Sunday, April 29, 2007

Spring Flowers In My Garden

Lilies that started from bulbs. Aren't they so pretty?

Saturday, April 28, 2007

They Look Like Limes...

But they turn yellow when it gets bigger.

Thursday, April 26, 2007

Tuesday, April 24, 2007

What Does It Mean When Your Onions Start To Bolt?

Failure in onion production comes in two forms - - complete annihilation of the young seedlings during a cold winter or an abundance of spring onion flowers which decrease bulb size, weight and storage ability. Onion plants which are small and rapidly growing when the cold temperatures of winter arrive will probably not survive. Yet, if you plant earlier and the stem of onion plants are larger than a pencil when exposed to cold temperatures, the onion will initiate and produce a flower during the following spring. This flowering is termed bolting. Bolting requires low temperatures. Most rapid bolting is caused by temperatures of 40-45 degrees F. or below. Fall seeded crops are susceptible to bolting the following spring if warm fall temperatures, allowing excessive growth, are followed by low winter temperatures and slowed growth. Many gardeners believe that early removal of the onion flower stalk will cause onion bulb enlargement but this has not proven to be the case. Flowering causes a decrease in bulb size as well as a central flower stalk which enhances decay during storage. This is exactly what will happen to those who are planting onion transplants or sets in October or November with the hope of large onions next spring. The onion bulbs which produce a flower stalk may be large but they will be light-weight (one-half the weight of a comparable size, non-flowered onion bulb) and prone to decay. Obviously, what you see is not always what you get! The best way to insure success is to either plant the onion seed from October 1 until November 15 or plant transplants from January through February in Texas Zones III - V (USDA Zones 8 and 9). Read more here.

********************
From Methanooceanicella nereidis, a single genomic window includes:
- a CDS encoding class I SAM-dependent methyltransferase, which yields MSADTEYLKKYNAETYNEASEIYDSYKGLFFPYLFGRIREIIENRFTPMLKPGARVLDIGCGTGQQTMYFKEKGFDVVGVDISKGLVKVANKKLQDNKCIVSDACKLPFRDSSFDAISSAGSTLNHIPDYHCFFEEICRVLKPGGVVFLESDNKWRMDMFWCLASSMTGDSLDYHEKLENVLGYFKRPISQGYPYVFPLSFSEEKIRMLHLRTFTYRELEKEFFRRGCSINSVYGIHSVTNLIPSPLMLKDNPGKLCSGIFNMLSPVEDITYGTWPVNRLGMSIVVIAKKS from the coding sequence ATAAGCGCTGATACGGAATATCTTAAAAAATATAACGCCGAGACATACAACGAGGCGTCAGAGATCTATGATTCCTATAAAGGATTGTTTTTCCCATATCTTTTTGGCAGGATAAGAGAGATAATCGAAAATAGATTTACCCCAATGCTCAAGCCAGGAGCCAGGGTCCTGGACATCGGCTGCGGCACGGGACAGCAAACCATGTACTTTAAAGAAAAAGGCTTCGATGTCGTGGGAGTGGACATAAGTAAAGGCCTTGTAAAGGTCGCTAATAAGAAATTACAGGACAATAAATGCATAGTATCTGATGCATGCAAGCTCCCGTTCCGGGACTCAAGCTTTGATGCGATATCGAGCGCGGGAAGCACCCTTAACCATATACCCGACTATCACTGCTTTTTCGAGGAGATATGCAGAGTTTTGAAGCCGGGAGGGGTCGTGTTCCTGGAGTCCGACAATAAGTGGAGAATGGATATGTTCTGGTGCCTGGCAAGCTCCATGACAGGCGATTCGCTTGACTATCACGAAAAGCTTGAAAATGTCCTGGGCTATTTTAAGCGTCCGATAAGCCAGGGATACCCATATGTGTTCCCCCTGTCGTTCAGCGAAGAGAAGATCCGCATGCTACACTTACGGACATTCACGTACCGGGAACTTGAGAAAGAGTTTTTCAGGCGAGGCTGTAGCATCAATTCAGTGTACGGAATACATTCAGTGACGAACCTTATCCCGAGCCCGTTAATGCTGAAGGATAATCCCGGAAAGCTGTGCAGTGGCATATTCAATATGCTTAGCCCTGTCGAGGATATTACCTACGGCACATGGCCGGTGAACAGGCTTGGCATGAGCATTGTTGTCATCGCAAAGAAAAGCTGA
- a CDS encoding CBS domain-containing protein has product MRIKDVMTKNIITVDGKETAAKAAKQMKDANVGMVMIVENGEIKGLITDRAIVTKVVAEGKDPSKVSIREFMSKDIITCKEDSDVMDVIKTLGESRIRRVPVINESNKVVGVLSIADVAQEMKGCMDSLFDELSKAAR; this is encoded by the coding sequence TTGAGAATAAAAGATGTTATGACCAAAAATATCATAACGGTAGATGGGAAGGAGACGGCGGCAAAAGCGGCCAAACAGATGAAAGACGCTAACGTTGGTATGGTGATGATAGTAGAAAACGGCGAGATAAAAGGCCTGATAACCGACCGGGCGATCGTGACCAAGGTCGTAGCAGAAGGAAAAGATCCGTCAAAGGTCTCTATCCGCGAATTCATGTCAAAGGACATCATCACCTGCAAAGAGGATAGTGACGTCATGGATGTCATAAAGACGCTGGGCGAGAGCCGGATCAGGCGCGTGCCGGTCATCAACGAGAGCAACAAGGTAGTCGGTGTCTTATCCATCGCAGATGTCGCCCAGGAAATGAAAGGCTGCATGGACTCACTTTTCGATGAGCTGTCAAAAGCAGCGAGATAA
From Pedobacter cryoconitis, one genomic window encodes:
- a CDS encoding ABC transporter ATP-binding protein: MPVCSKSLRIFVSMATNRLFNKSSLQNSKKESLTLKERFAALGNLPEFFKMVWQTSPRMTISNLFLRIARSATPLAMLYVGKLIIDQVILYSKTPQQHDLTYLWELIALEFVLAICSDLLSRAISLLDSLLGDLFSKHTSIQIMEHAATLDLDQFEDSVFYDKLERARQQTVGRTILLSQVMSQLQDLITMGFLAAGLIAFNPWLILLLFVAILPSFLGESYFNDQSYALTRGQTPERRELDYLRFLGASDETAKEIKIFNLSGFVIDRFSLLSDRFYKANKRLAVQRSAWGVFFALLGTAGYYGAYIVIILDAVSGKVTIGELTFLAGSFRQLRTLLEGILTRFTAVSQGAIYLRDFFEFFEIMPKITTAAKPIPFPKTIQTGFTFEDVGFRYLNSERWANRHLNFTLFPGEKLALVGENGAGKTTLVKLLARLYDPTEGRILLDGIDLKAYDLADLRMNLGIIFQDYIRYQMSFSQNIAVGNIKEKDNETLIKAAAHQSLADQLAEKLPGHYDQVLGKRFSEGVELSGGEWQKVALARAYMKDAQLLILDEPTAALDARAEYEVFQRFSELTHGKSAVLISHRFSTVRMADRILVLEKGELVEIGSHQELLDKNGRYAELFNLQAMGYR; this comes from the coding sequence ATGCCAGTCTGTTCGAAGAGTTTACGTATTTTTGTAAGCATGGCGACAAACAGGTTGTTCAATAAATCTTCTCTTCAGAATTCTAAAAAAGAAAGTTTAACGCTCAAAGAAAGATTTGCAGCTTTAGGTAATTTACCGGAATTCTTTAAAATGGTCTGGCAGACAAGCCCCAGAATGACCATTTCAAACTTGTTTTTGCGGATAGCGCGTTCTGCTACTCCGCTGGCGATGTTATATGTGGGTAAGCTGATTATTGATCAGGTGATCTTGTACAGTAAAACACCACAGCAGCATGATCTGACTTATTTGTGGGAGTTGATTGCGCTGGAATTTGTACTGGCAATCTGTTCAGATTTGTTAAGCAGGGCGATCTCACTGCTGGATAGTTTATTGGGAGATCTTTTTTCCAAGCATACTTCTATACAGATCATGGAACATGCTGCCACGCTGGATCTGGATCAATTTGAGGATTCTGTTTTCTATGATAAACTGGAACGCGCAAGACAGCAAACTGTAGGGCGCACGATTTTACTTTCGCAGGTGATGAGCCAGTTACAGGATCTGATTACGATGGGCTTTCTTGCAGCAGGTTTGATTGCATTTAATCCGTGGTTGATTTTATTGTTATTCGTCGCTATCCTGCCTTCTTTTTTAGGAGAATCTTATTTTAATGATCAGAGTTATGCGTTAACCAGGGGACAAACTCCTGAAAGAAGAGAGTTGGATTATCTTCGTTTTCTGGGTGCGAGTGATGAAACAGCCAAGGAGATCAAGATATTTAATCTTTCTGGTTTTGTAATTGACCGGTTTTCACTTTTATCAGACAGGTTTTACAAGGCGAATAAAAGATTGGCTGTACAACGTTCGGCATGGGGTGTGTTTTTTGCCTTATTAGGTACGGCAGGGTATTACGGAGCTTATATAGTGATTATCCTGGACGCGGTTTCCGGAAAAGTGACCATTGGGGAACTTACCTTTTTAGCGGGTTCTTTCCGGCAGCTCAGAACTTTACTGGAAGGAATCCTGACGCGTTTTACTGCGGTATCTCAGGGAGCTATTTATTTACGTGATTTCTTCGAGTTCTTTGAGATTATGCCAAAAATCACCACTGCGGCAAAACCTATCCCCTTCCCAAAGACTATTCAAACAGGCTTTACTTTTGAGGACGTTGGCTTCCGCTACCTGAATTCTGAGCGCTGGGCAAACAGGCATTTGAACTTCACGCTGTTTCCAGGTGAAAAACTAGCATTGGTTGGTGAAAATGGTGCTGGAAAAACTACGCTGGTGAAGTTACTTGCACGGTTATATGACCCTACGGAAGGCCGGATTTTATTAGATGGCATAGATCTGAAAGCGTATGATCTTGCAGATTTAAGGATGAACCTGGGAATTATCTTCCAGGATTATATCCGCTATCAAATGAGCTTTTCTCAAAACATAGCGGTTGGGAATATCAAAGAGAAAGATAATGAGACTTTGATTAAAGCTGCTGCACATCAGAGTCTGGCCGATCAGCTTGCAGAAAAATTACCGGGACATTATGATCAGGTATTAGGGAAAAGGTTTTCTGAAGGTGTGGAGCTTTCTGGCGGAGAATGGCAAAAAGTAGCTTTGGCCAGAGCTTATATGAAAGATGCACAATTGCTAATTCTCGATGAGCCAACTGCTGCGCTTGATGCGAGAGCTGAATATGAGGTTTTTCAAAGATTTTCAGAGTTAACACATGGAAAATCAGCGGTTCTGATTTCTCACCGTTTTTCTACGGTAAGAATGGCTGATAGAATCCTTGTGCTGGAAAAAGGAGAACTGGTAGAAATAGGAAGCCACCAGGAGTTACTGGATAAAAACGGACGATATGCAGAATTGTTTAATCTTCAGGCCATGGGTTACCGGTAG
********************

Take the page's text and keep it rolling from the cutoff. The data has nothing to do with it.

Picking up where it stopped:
Spring onion flower in my garden. At first, I thought these were the "onions".

Sunday, April 22, 2007

One of the many flowers in my garden that attract hummingbirds.

My babies out in the garden this lazy afternoon.

Wednesday, April 18, 2007

Hawaii State Flower

Hawaiian Hibiscus (Hibiscus brackenridgei) is the state flower of Hawaii. Hawaiian hibiscus is a moderately popular ornamental flower in Hawaii. Hawaiian hibiscus shrubs bear blooms almost every day, but the blossoms last only for a day even when on the bush.

The striking and beautiful yellow Hawaiian hibiscus is also known as the pua aloalo or ma'o hau hele in the Hawaiian language.

Although, the hibiscus (a plant cultivated for its blooms or blossoms) is associated with the Hawaiian Islands in the Pacific Ocean and the plant family Malvaceae includes a variety of species that are native to the Hawaiian Islands, those flowers regularly observed are generally not the native hibiscus flowers.

Read more...

Saturday, April 14, 2007

Thursday, April 05, 2007

Cabbage Galore!

I want you guys to know that I've never grown cabbage in my life until now. *smiles*